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(3rd LD) P'yang says defectors found in Laos were kidnapped by South Koreans

All Headlines 23:31 June 05, 2013

(ATTN: ADDS Seoul's reaction in 4th para, mention of state of repatriated defectors in 11th para)

SEOUL, June 5 (Yonhap) -- North Korea claimed Wednesday that South Korea had abducted the nine defectors who were caught in Laos and accused Seoul and Washington of a smear campaign against Pyongyang.

"It was disclosed recently that the south Korean puppet group attempted to tempt and abduct many youngsters of the DPRK to take them to south Korea," an unidentified spokesman for the North's Red Cross said in a statement carried by the country's Korean Central News Agency (KCNA). DPRK stands for North Korea's official name, the Democratic People's Republic of Korea.

"The nine young people of the DPRK in question are just part of the victims of such abduction and brainwashing," the spokesman said.

Seoul denied Pyongyang's claims. "They are ludicrous and baseless," an official said.

A group of nine North Korean defectors, all believed to be orphans and in their teens, were caught in Laos on May 10 for border trespassing and placed in detention centers. In what appeared to be close coordination between Laos and North Korea, the defectors were sent to China on May 27 and repatriated to North Korea the following day.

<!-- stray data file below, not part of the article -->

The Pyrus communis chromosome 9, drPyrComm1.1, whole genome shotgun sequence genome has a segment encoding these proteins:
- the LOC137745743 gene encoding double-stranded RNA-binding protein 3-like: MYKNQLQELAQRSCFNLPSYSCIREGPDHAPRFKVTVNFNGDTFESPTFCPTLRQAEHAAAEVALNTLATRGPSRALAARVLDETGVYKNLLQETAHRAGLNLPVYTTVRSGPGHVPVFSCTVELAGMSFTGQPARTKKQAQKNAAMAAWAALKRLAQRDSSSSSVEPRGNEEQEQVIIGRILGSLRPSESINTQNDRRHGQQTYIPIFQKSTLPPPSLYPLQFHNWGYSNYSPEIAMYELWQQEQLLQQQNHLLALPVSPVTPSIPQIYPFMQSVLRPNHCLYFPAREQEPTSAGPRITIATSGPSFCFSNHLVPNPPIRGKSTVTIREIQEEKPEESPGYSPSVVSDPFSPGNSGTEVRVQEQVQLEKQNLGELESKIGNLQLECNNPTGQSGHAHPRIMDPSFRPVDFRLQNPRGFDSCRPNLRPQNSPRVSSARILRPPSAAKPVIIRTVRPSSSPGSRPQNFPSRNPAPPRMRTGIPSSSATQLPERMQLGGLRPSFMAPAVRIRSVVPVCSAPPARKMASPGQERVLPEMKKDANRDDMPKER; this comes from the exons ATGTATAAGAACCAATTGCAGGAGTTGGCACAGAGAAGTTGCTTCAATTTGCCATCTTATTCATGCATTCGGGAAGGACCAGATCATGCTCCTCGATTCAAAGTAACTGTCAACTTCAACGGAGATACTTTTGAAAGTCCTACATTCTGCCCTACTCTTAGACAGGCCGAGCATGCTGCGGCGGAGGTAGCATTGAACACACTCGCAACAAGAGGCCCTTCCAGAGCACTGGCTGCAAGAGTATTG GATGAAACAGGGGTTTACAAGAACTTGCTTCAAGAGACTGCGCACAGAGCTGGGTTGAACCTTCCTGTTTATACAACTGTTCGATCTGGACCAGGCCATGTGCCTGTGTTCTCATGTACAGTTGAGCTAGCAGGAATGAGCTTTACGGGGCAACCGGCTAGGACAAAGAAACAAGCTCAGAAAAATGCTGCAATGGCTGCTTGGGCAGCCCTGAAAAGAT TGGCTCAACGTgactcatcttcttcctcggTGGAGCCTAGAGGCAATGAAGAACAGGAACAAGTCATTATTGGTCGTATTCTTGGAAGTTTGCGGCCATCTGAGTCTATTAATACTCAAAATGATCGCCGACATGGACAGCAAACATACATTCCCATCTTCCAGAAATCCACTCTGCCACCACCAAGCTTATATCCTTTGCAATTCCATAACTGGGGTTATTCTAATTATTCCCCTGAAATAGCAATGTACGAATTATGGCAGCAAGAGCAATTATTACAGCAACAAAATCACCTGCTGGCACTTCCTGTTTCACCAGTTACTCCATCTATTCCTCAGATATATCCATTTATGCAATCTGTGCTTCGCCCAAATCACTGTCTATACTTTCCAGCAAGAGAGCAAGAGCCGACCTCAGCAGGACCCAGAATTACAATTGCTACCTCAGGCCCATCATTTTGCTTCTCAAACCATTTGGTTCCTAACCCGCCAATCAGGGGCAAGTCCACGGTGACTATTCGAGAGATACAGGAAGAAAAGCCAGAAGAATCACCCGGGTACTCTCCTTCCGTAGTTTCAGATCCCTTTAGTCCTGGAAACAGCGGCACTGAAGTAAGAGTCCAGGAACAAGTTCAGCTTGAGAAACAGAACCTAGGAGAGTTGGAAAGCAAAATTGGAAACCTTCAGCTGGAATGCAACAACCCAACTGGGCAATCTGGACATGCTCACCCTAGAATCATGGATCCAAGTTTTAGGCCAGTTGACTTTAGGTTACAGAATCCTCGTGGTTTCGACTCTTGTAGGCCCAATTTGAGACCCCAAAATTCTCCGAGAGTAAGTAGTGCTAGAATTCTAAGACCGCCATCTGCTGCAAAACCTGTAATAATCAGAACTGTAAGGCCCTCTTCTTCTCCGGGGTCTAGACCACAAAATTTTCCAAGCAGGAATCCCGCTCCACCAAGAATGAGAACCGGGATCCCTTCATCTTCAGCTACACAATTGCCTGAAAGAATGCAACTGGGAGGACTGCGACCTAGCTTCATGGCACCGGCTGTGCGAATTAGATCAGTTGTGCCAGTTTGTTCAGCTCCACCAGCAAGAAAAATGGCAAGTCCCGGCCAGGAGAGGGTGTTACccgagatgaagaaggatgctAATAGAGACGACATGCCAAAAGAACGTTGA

The defectors, guided by South Korean missionaries, had gone to Laos, one of the countries on the North Koreans' escape route, hoping to find their way to South Korea. The international community decried the repatriation and has been pressing Pyongyang to guarantee the safety of the nine youths.

Seoul has also come under fire for failing to stop the repatriation. Civic groups here have accused the government of not actively stepping in to help the defectors.

The North's statement, the first response from Pyongyang over the incident, said South Korea sent "flesh traffic dealers" disguised as religionists to kidnap young North Koreans. It said the South Korean "puppet group" uses large amounts of money "in collaboration with U.S. body to hatch plots against the DPRK over its 'human rights.'"

Such plot is "nothing but a cynical ploy to drive a wedge between the DPRK and countries concerned and bring into bolder relief the non-existent 'human right issue' in a bid to escalate the anti-DPRK campaign," the statement said.

"If the puppet group persists in such anti-DPRK human rights abuses as allurement and abduction of DPRK citizens despite its warnings, the group will have to pay a dear price for them," it said.

The statement's Korean-language version added that the nine returnees "are finding stability and will see their hopes and future fully blossom under the care of the country."

The South Korean government took up the issue Wednesday in Geneva during the U.N. Human Rights Commission conference, demanding the guarantee of safety and humanitarian treatment of the repatriated youths. Seoul called on Pyongyang to allow outsider access to them while urging the international community to make full efforts ensure the safety of all North Korean defectors.

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